The public could decide how to move. Whether visiting a performance island first or rather watch a video, attend a normal concert situation with a very focused listening or ride a bicycle in an installation to generate electricity and light.
This way, the public could also have a say in how to put the different pieces of information together. In projects like this, I always notice how important the cross-media connections are between text and music, but also image and music, spaces, bodies. How spaces open up for the audience, where they can connect to situations related with their everyday lives. This always gives rise to new questions: how do I hear music, how is music performed? And new insights emerge, which is fascinating.
You are very communicative…
Yes, of course. I also really like to be in contact with the musicians I work with for longer periods of time.
There are composers and colleagues of yours, for whom it is perfectly sufficient to sit at a desk to compose and design structures. That was never an option for you?
Sure, one doesn’t exclude the other, does it? Of course, there are phases when I am extremely isolated. But when I deal with cities, I want to walk through the streets, get to know the people. To explore the core, the content of a project. For example, in the installation quartet – bodies in performance, where I only filmed the back muscles of four musicians. You can imagine that depending on the musical instrument you play, the many, many years of practising shape the back muscles quite differently. Each performance had its own image and only the back that was playing appeared. That was a completely new way for the audience to experience performance, by seeing sound through the muscles.
In Katharina Rosenberger’s sound and video installation The journey, the singers were also filmed from unusually close perspectives, Neue Vokalsolisten Stuttgart, directed by Lutger Engels 2020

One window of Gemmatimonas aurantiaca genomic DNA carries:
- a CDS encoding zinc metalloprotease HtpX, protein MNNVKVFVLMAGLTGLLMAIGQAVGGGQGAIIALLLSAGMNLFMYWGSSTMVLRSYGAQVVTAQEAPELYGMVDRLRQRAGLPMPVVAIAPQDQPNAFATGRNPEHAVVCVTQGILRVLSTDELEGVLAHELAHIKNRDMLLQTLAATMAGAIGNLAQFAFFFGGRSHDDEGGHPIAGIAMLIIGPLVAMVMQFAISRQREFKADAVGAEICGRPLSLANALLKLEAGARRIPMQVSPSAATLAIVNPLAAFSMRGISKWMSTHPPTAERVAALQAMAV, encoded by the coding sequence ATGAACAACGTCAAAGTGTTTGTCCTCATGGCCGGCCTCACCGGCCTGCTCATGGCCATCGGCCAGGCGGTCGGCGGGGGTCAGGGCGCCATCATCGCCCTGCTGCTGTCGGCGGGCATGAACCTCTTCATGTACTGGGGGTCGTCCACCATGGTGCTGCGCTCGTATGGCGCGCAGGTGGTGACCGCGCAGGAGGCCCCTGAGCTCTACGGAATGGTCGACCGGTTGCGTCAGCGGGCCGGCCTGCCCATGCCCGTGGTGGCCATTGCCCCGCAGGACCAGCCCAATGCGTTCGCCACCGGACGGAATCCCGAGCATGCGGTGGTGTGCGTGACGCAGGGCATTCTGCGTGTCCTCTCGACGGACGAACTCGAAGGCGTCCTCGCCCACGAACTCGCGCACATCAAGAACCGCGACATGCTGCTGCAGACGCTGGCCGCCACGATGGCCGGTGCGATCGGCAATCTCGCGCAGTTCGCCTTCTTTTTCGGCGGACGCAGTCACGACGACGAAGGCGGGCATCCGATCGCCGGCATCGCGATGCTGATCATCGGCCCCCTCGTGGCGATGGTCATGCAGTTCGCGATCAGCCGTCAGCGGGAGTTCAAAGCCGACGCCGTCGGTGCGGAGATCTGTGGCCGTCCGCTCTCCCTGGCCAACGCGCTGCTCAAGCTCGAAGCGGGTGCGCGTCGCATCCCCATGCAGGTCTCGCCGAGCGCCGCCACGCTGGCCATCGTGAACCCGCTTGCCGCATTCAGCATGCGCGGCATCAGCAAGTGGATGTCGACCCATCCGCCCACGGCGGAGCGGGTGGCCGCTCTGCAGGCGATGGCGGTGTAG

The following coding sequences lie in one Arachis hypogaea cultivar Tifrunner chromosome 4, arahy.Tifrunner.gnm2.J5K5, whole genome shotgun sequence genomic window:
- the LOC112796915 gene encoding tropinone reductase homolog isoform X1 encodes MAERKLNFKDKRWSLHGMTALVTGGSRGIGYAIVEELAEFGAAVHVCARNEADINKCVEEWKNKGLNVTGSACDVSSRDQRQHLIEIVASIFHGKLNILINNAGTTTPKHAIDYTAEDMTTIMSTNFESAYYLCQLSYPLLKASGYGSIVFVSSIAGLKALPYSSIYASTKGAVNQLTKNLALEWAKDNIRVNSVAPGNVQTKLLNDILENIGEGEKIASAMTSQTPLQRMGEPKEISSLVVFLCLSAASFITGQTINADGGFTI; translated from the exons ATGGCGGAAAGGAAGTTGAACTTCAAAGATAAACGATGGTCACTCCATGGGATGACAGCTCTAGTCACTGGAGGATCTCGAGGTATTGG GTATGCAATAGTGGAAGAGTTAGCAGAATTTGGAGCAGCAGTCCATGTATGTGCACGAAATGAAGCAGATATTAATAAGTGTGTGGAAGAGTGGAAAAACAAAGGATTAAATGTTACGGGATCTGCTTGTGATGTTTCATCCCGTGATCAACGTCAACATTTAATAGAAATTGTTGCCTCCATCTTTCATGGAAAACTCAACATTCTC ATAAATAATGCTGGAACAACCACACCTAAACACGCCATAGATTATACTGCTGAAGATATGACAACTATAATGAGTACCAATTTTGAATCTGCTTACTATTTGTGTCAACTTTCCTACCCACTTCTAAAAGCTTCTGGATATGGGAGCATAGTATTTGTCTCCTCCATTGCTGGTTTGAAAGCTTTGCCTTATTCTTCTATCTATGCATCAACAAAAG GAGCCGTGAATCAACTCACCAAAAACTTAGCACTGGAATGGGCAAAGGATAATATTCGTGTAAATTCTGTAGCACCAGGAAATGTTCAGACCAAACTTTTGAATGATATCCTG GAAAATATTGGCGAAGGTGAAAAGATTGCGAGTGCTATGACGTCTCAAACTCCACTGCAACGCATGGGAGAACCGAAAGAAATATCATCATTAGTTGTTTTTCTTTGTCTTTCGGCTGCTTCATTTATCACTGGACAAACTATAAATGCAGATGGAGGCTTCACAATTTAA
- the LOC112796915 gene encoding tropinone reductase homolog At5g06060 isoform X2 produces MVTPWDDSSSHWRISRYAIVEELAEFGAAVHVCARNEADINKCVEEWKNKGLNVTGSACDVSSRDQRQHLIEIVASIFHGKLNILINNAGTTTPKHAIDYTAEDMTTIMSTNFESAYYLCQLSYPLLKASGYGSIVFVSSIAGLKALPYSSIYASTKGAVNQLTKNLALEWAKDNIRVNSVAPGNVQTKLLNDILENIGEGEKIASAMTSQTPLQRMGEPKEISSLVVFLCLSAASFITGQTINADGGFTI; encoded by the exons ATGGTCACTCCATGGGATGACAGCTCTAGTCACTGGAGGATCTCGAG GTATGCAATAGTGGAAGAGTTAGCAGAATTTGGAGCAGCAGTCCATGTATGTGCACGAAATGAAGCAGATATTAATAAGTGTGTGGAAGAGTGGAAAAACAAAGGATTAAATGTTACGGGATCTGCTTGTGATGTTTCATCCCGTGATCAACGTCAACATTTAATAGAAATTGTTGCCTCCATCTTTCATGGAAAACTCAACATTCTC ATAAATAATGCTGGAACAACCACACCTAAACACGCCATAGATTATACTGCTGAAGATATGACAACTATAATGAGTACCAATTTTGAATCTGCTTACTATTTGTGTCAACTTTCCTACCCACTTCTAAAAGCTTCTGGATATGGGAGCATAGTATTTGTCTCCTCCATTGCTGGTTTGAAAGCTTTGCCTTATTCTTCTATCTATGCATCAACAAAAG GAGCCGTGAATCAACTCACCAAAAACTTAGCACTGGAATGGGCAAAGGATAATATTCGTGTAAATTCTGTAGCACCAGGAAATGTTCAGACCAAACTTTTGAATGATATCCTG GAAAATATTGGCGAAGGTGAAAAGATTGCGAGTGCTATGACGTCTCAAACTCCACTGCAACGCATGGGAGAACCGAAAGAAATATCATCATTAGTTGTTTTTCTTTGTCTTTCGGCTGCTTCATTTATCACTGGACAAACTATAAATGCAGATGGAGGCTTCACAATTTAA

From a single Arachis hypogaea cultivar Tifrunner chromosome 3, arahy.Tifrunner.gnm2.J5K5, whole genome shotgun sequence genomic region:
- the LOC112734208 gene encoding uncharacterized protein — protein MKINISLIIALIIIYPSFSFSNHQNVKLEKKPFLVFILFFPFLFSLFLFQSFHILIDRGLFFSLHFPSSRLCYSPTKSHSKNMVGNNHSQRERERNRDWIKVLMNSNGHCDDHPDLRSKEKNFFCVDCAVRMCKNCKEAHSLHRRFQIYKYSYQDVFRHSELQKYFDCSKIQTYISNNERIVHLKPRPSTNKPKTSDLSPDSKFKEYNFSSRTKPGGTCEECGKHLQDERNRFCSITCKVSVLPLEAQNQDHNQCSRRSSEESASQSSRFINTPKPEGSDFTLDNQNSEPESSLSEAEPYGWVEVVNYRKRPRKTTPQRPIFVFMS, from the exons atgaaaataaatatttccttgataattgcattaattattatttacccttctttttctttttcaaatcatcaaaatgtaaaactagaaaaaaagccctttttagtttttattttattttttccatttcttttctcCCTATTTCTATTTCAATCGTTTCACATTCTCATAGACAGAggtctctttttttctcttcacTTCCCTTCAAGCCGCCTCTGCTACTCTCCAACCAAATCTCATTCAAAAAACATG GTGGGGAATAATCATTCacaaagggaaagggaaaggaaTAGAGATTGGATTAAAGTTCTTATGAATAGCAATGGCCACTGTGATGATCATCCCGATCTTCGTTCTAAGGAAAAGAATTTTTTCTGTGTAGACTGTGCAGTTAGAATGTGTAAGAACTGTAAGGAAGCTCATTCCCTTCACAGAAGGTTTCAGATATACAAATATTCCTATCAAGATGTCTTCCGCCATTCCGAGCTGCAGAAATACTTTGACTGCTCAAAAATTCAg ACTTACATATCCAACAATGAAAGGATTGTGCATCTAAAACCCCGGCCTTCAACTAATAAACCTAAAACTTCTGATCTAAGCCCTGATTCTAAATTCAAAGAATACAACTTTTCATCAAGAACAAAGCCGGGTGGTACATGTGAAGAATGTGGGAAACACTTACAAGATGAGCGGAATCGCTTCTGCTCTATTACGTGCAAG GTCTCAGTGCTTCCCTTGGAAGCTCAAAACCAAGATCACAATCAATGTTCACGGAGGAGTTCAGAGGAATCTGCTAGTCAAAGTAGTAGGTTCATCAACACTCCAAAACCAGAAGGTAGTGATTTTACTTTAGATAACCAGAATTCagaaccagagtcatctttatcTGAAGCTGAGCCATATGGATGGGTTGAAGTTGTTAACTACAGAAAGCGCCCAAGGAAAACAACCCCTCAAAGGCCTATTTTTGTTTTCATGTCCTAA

In any case, it’s a long way to the result, a common path. But how do you come up with such ideas? You walk through the world with your aesthetic antennas wide open, and bang, a theme, a topic jumps out at you?
My common thread is the human being, be it the performer with his or her body, be it the audience with their ears, eyes and bodies. And what is it about? What is actually touching us? That is the question. What is the significance of music, even in times of crisis, or of reorientation? I’m not claiming that I as an artist present this in a groundbreaking way in my work, but it’s about questioning and exploring new sonic, pictorial situations. It’s about dealing with the moment. It’s not a must. An audience never has to do something mandatory, but I want to open the doors in order to make it possible.
Schweizer Musikpreise 2023:
Grand Prix Musik: Erik Truffaz
Swiss Music Prizes:
Katharina Rosenberger, Ensemble Nikel, Carlo Balmelli, Mario Batkovic, Lucia Cadotsch, Sonja Moonear, Saadet Türköz
Helvetiarockt, Kunstraum Walcheturm, Pronto
broadcasts SRF Kultur:
Musikmagazin, 13.5.23, Schweizer Musikpreise 2023, Redaktion Florian Hauser, Café mit Katharina Rosenberger (ab Min 4:55)
SRF Kultur online, 11.5.23: Trompeter Erik Truffaz erhält den Grand Prix Musik, Redaktion Jodok Hess:
Musik unserer Zeit, 11.1.2023: Komponieren! Mit Katharina Rosenberger, Redaktion Florian Hauser
Musik unserer Zeit, 8.12.2021: «Sonic Matter» – ein aussergewöhnliches Musikfestival in Zürich, Redaktion Moritz Weber
Musik unserer Zeit, 8.8.2018: Shift – eine Begegnung mit der Komponistin Katharina Rosenberger, Redaktion Cécile Olshausen